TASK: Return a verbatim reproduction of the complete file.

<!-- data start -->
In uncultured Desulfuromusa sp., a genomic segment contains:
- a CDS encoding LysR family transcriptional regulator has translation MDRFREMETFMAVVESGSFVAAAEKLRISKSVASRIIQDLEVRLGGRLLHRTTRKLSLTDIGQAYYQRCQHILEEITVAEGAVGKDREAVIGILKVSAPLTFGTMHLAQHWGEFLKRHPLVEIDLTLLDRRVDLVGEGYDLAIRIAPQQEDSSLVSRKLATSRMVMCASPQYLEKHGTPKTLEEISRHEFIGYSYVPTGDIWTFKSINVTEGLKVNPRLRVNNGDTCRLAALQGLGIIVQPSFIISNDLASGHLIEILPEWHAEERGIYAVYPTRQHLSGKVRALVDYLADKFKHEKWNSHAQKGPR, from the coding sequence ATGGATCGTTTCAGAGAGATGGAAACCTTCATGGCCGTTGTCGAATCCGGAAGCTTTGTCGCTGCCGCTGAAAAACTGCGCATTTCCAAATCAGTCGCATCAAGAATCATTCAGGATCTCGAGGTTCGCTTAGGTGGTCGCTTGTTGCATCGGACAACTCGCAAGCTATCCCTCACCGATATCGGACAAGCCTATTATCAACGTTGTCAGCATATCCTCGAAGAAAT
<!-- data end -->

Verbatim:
In uncultured Desulfuromusa sp., a genomic segment contains:
- a CDS encoding LysR family transcriptional regulator has translation MDRFREMETFMAVVESGSFVAAAEKLRISKSVASRIIQDLEVRLGGRLLHRTTRKLSLTDIGQAYYQRCQHILEEITVAEGAVGKDREAVIGILKVSAPLTFGTMHLAQHWGEFLKRHPLVEIDLTLLDRRVDLVGEGYDLAIRIAPQQEDSSLVSRKLATSRMVMCASPQYLEKHGTPKTLEEISRHEFIGYSYVPTGDIWTFKSINVTEGLKVNPRLRVNNGDTCRLAALQGLGIIVQPSFIISNDLASGHLIEILPEWHAEERGIYAVYPTRQHLSGKVRALVDYLADKFKHEKWNSHAQKGPR, from the coding sequence ATGGATCGTTTCAGAGAGATGGAAACCTTCATGGCCGTTGTCGAATCCGGAAGCTTTGTCGCTGCCGCTGAAAAACTGCGCATTTCCAAATCAGTCGCATCAAGAATCATTCAGGATCTCGAGGTTCGCTTAGGTGGTCGCTTGTTGCATCGGACAACTCGCAAGCTATCCCTCACCGATATCGGACAAGCCTATTATCAACGTTGTCAGCATATCCTCGAAGAAAT